How They Celebrate Christmas Eve In the UK
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How They Celebrate Christmas Eve In the UK

Here in the UK, we like to get a jump on Christmas by kicking off the celebrations before the big day. Christmas Eve is a big deal, here. In fact, I’d go so far as to say I prefer it to Christmas Day. Let me share with you some of our Christmas Eve traditions in the UK and you can see for yourself.

It’s Pantomime Time (Oh No It Isn’t!)

Photo by Duncan Cuthbertson
Photo by Duncan Cuthbertson

Held in theaters large and small throughout the UK, Pantomime is a slapstick comedy musical that has long been a favorite family activity for Christmas Eve. The shows are loosely based on a fairy story or folk tale, such as Jack and the Beanstalk, Cinderella, or Puss in Boots, but there’s always a topical twist to the plot. Typically, a woman plays the male lead character. The pantomime dame, or two Ugly Sisters if it’s Cinderella, is always a man in drag. Oh and there’s a pantomime horse too, a role (and a costume) shared by two people.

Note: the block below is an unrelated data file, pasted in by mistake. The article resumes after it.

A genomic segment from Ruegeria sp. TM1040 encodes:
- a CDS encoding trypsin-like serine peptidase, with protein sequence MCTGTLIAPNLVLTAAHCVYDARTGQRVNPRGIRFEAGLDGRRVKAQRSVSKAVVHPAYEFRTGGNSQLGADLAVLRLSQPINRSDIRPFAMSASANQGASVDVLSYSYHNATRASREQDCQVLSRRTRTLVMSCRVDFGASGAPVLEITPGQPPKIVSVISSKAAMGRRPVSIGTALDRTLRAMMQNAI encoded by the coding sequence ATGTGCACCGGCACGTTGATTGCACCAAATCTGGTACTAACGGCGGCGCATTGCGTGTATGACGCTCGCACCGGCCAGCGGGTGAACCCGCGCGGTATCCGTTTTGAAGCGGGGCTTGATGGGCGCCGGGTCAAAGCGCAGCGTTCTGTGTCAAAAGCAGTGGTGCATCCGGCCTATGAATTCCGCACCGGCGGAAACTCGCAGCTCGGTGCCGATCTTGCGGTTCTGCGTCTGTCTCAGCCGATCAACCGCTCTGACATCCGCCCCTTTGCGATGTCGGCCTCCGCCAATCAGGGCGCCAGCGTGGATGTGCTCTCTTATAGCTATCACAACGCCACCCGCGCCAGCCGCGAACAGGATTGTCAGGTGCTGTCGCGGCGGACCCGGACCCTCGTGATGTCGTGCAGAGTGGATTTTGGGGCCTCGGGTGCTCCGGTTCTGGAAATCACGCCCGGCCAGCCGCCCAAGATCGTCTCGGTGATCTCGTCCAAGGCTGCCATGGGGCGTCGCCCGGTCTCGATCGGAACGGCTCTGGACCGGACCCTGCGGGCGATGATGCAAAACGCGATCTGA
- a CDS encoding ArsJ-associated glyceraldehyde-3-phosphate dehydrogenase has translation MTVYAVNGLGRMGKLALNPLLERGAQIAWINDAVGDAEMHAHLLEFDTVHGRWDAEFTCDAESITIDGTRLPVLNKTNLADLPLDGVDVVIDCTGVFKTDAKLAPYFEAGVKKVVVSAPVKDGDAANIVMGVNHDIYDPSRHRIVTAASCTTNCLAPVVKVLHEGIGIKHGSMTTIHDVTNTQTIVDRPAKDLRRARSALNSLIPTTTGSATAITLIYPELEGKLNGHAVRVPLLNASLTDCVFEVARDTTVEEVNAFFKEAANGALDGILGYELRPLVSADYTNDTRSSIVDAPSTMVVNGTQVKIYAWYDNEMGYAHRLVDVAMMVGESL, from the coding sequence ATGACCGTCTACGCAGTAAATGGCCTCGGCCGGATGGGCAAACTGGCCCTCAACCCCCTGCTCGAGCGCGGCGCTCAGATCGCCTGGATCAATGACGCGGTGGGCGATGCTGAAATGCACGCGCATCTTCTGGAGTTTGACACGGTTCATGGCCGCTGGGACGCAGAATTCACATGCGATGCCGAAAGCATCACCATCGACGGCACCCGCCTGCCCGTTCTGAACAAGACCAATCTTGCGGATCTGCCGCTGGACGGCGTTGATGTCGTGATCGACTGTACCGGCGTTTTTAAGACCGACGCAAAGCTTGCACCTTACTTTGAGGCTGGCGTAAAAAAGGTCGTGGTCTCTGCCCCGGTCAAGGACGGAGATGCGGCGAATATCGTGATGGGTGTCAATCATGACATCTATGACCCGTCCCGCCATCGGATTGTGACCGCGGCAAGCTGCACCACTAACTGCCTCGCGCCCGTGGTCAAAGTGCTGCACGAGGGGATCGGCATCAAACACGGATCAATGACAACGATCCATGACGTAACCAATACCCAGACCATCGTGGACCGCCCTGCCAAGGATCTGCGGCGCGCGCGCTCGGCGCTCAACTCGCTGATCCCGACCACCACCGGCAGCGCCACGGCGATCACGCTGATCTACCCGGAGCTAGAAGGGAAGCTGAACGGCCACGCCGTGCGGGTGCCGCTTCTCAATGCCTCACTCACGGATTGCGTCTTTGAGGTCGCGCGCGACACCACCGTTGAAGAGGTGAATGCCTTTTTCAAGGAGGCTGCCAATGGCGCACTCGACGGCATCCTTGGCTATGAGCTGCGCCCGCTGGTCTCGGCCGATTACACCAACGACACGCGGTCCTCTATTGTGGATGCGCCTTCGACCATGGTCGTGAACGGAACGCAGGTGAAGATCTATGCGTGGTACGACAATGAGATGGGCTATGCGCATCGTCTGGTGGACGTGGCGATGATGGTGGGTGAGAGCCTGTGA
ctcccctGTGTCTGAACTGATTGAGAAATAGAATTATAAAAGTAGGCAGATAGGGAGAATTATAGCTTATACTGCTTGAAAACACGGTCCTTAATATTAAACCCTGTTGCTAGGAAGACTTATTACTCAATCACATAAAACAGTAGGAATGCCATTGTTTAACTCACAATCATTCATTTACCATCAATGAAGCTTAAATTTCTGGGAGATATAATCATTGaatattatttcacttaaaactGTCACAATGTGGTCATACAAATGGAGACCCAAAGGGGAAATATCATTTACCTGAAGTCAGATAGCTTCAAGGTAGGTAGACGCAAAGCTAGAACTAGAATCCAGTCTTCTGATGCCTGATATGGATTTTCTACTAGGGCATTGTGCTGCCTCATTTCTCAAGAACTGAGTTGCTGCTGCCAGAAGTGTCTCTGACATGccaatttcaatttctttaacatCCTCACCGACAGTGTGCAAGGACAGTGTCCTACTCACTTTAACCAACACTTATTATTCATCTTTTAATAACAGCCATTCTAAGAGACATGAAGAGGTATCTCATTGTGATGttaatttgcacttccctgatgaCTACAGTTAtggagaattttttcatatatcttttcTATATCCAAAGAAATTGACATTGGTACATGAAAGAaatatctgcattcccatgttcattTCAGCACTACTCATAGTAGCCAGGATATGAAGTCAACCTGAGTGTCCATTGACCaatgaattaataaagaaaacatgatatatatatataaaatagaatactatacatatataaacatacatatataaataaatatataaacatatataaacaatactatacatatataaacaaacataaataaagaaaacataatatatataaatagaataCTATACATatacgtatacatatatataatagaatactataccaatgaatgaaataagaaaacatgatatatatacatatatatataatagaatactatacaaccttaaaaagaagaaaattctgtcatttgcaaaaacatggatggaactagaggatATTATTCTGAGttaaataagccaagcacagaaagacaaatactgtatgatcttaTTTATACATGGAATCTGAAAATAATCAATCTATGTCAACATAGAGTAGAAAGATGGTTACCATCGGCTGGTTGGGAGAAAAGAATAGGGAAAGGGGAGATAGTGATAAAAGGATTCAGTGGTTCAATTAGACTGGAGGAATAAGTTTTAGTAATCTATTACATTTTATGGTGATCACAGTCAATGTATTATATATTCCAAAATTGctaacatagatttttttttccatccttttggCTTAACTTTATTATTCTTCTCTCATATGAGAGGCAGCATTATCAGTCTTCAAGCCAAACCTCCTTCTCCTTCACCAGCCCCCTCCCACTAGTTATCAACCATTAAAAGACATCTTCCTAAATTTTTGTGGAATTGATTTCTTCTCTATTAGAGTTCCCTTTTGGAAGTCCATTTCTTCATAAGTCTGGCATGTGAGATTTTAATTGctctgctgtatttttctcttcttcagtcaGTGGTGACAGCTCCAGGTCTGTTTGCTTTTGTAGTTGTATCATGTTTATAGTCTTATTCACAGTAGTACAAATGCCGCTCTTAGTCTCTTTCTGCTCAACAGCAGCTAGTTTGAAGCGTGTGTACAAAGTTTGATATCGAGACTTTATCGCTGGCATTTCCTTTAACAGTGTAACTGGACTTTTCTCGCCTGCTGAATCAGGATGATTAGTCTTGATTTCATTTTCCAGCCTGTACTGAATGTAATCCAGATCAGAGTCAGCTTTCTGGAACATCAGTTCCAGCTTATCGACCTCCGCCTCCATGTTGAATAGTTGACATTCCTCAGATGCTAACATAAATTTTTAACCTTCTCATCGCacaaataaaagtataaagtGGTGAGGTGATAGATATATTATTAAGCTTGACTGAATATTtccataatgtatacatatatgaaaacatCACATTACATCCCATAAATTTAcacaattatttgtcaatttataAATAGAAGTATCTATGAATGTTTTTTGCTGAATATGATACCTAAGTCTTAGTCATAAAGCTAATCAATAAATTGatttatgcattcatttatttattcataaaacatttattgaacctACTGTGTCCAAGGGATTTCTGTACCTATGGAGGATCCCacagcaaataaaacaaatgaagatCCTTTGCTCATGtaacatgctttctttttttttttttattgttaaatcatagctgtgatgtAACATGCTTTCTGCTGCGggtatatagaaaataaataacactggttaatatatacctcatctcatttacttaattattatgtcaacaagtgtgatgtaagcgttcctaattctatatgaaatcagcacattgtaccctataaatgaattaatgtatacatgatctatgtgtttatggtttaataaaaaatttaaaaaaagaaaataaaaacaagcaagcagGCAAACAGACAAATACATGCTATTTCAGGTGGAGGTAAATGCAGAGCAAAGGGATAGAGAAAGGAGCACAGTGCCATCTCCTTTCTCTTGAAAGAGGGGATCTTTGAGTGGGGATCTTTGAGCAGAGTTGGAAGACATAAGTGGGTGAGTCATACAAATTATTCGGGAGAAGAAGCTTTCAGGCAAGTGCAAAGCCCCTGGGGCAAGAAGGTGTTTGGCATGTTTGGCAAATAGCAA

One of the reasons panto is still so popular is that it’s a participatory experience. We’ll hiss or boo at the villains, cheer our heroes, and sympathize with anyone down on their luck with a big “awww”. Certain phrases will trigger a reaction from the audience. When a character asserts something to be true, for instance “he’s behind you”, the audience will yell the required “Oh no he isn’t!” The response comes back “Oh yes he is!” and after some back and forth, the production will eventually continue.

This year, with COVID restrictions affecting theatres, they’ve had to get a little creative so we can still enjoy our annual tradition. Some shows are performing outside in city squares or as drive-ins. Others have moved online. The BBC will be broadcasting Cinderella, starring Olivia Colman and Helena Bonham-Carter. Meanwhile, national treasure Peter Duncan, who once fronted popular kids show Blue Peter, has written, directed, and performed Jack and the Beanstalk in his own back garden. The production will be screened at cinemas.

A Visit To The Pub

Photo by Paul Behan